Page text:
A resurgent Pakistan look like they are in form, having set a meaty 309-run target for South Africa as both sides battle it out for World Cup survival at Lord's Cricket Ground on Sunday in the 30th match of the tournament. The loser today goes home.
Pakistan need a win more than South Africa. Both teams have won only once, but Pakistan has a match in hand and a slightly better outside chance of making the semifinals. South Africa's chances are remote ─ and gone if it loses.The predictably unpredictable Greeenshirts are trying to claw their way back from a thumping by India a week ago that left morale low and exposed the national side to widespread criticism. The Proteas lost to New Zealand on Wednesday.
They have a 3-1 win-loss record against Pakistan in World Cup history.
The match opened quietly, with a dull South Africa side lacking punch in their performance.
The openers, Fakhar Zaman and Imamul Haq, maintained a steady strike rate, posting 50 in the 8th over, and pulling together a solid 81-run partnership before the former was dismissed.
Imam got a scare in the 7th over when Kagiso Rabada sent a fullish delivery his way, just outside leg stump. Although it hit Imam's front pad and Rabada appealed for an LBW, it wasn't given. Du Plessis didn't try for a review, either.
The momentum in South Africa's game seemed to pick up a bit in the 12th over, when Imran Tahir caught Fakhar at the boundary off a delivery from Chris Morris. The umpire gave it not out since it seemed to have touched the grass before it found its way into Tahir's hands.But Tahir had the last laugh when he got Fakhar out two overs later. The opener was just 6 runs short of 50 when he attempted an awkward scoop off the South African bowler in his maiden over, sending the ball into Hashim Amla's waiting hands.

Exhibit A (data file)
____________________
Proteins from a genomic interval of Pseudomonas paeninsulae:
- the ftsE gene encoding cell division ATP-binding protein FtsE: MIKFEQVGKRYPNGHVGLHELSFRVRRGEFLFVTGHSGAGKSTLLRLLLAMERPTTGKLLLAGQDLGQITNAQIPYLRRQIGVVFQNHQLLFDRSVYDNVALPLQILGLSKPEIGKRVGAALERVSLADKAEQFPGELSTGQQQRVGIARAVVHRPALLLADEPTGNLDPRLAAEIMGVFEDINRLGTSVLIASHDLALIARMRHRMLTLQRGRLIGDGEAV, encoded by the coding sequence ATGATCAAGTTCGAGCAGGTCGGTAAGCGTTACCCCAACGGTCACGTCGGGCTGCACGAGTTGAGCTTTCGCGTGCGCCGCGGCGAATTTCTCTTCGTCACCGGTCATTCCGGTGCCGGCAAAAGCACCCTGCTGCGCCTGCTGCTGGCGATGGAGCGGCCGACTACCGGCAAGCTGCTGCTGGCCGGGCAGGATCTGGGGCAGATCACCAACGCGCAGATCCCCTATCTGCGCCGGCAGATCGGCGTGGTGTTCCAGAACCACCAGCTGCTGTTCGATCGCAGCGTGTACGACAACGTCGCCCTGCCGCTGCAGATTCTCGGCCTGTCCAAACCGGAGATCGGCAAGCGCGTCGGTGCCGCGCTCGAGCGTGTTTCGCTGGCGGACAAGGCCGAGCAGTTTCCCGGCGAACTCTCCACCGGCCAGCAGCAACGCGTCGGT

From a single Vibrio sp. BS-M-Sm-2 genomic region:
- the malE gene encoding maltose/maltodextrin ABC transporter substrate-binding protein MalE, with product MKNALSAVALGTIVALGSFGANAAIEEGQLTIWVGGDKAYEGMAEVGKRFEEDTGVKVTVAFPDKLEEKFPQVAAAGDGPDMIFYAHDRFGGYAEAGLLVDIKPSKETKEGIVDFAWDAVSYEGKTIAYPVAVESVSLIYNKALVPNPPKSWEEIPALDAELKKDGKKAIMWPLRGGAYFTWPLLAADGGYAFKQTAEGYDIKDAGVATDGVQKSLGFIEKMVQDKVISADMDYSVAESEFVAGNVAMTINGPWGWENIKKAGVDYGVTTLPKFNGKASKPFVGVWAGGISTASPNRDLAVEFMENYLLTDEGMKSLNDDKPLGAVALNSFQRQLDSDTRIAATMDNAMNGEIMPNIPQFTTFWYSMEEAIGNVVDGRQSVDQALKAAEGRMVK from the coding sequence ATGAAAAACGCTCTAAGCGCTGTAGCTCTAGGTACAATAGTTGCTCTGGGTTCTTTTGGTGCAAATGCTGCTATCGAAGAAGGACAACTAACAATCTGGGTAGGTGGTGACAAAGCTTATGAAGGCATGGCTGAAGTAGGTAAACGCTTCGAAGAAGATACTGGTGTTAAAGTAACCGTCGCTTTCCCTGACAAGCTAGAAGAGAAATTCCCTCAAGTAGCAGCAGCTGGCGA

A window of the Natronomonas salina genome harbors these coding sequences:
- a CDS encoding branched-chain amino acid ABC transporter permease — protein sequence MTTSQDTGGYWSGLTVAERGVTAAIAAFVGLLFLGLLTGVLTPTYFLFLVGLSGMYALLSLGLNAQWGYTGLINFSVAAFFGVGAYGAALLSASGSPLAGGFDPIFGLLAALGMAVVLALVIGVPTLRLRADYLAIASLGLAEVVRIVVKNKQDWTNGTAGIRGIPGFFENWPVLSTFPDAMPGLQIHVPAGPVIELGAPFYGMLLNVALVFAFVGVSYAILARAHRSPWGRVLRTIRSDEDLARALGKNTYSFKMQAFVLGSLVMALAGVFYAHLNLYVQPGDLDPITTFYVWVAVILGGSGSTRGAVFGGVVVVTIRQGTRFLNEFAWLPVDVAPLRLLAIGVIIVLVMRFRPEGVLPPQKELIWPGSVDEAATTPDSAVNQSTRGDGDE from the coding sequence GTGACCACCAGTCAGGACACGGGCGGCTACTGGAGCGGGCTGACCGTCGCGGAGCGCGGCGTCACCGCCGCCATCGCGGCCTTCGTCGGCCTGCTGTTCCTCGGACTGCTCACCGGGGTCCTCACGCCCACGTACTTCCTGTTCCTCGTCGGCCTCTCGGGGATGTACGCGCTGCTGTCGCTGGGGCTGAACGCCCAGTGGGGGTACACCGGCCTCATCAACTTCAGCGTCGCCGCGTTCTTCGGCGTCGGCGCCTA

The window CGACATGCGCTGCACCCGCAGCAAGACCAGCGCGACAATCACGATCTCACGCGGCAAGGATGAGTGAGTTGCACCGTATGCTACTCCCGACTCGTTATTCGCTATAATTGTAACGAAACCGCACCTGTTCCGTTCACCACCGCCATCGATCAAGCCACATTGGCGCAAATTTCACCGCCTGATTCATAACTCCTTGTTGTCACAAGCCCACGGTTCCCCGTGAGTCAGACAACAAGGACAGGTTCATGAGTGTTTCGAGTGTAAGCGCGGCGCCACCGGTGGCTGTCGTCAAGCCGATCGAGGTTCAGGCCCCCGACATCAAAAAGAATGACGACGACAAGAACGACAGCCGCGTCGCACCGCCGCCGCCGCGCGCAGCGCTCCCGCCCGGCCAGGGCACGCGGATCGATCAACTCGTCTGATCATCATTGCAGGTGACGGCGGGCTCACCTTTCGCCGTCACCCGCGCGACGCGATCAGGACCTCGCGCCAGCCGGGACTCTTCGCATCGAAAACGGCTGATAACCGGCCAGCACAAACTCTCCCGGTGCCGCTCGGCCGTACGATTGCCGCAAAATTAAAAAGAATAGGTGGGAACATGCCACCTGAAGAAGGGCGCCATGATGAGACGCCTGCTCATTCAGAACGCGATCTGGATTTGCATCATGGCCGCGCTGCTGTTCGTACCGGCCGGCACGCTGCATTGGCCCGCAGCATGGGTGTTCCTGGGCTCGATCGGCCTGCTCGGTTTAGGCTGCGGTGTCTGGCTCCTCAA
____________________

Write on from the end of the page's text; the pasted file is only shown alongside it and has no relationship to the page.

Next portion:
Tahir, the oldest player this World Cup, took an extraordinary diving catch to dismiss Imamul Haq (44) off his own delivery in the 21st over, making him the leading wicket taker for South Africa in World Cups. The spinner has surpassed Allan Donald's 38 WC wickets. 100 came up for Pakistan in the 22nd over.
Tahir continued to ratchet up the pressure on the Pakistani batsmen, playing in his part in two near-misses for Mohammad Hafeez in two consecutive deliveries in the 25th over. He didn't look to du Plessis for a review on Hafeez, though, and South Africa lost their review.
Andile Phehlukwayo went on to bowl an economical 26th over, followed by Tahir, Aiden Markram and Rabada, all of whom kept the pressure up on Pakistan and restricted their batsmen to an anemic run rate of 4.9 by the end of the 33rd over. The run rate rose gradually to the mid-fives after the Hafeez wicket.
Phehlukwayo took Babar Azam's crucial wicket in the 42nd over, sending him packing with a solid 69 runs under his belt. Shortly after, 50 came up for Haris as well, making him and Azam the only two batsmen on the side to hit the milestone this innings.
Pakistan won the toss and opted to bat against South Africa. The forecast is for cloudy but warm conditions.
"Looks like a good batting pitch and some grass cover on it," Sarfaraz said at the toss. "We are not thinking about the pressure, just focusing on the game, which is very important for us."
Du Plessis said he would have bowled first even if he had won the toss.
Pakistan made two changes from its defeat to India last weekend, bringing in batsman Haris Sohail and bowler Shaheen Afridi for Shoaib Malik and Hasan Ali.
South Africa remained unchanged after its narrow loss to New Zealand on Wednesday.
Fast bowler Mohammad Amir has 13 wickets this World Cup, at an average of just 13.
Fakhar Zaman, Imamul Haq, Babar Azam, Mohammad Hafeez, Haris Sohail, Imad Wasim, Sarfaraz Ahmed (c)(wk), Shadab Khan, Wahab Riaz, Mohammad Amir, Shaheen Shah Afridi.
Hashim Amla, Quinton de Kock, Faf du Plessis, Aiden Markram, Rassie van der Dussen, David Miller, Andile Phehlukwayo, Chris Morris, Kagiso Rabada, Imran Tahir, Lungi Ngidi.